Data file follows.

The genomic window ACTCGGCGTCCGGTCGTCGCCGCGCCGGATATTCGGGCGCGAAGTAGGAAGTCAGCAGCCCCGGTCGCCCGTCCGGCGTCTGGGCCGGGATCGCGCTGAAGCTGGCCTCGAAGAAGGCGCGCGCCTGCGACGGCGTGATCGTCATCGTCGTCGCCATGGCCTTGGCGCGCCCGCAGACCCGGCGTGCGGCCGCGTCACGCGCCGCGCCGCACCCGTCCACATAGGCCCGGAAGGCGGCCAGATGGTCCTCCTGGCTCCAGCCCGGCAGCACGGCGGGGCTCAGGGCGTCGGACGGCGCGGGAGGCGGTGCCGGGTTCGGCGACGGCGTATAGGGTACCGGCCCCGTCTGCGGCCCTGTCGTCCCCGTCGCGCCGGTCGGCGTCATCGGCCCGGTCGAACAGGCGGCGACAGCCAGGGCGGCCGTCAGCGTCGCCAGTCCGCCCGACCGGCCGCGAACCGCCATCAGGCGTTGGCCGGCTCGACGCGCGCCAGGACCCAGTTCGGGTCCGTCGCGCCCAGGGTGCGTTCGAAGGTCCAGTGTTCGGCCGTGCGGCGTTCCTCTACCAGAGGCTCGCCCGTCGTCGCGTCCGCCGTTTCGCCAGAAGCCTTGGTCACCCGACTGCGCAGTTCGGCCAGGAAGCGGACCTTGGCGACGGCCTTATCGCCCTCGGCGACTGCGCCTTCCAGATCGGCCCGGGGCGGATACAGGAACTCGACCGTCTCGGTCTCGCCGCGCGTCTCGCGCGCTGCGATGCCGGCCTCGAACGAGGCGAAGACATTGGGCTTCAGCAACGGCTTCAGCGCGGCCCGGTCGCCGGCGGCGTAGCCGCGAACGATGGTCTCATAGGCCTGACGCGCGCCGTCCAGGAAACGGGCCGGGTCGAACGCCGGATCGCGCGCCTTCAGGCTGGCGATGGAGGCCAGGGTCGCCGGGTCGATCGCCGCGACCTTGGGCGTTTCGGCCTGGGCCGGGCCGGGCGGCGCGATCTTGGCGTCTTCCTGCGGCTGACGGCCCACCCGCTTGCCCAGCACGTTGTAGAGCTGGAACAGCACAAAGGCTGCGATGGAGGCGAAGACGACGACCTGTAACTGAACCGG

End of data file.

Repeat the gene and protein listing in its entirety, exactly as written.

The genomic window ACTCGGCGTCCGGTCGTCGCCGCGCCGGATATTCGGGCGCGAAGTAGGAAGTCAGCAGCCCCGGTCGCCCGTCCGGCGTCTGGGCCGGGATCGCGCTGAAGCTGGCCTCGAAGAAGGCGCGCGCCTGCGACGGCGTGATCGTCATCGTCGTCGCCATGGCCTTGGCGCGCCCGCAGACCCGGCGTGCGGCCGCGTCACGCGCCGCGCCGCACCCGTCCACATAGGCCCGGAAGGCGGCCAGATGGTCCTCCTGGCTCCAGCCCGGCAGCACGGCGGGGCTCAGGGCGTCGGACGGCGCGGGAGGCGGTGCCGGGTTCGGCGACGGCGTATAGGGTACCGGCCCCGTCTGCGGCCCTGTCGTCCCCGTCGCGCCGGTCGGCGTCATCGGCCCGGTCGAACAGGCGGCGACAGCCAGGGCGGCCGTCAGCGTCGCCAGTCCGCCCGACCGGCCGCGAACCGCCATCAGGCGTTGGCCGGCTCGACGCGCGCCAGGACCCAGTTCGGGTCCGTCGCGCCCAGGGTGCGTTCGAAGGTCCAGTGTTCGGCCGTGCGGCGTTCCTCTACCAGAGGCTCGCCCGTCGTCGCGTCCGCCGTTTCGCCAGAAGCCTTGGTCACCCGACTGCGCAGTTCGGCCAGGAAGCGGACCTTGGCGACGGCCTTATCGCCCTCGGCGACTGCGCCTTCCAGATCGGCCCGGGGCGGATACAGGAACTCGACCGTCTCGGTCTCGCCGCGCGTCTCGCGCGCTGCGATGCCGGCCTCGAACGAGGCGAAGACATTGGGCTTCAGCAACGGCTTCAGCGCGGCCCGGTCGCCGGCGGCGTAGCCGCGAACGATGGTCTCATAGGCCTGACGCGCGCCGTCCAGGAAACGGGCCGGGTCGAACGCCGGATCGCGCGCCTTCAGGCTGGCGATGGAGGCCAGGGTCGCCGGGTCGATCGCCGCGACCTTGGGCGTTTCGGCCTGGGCCGGGCCGGGCGGCGCGATCTTGGCGTCTTCCTGCGGCTGACGGCCCACCCGCTTGCCCAGCACGTTGTAGAGCTGGAACAGCACAAAGGCTGCGATGGAGGCGAAGACGACGACCTGTAACTGAACCGG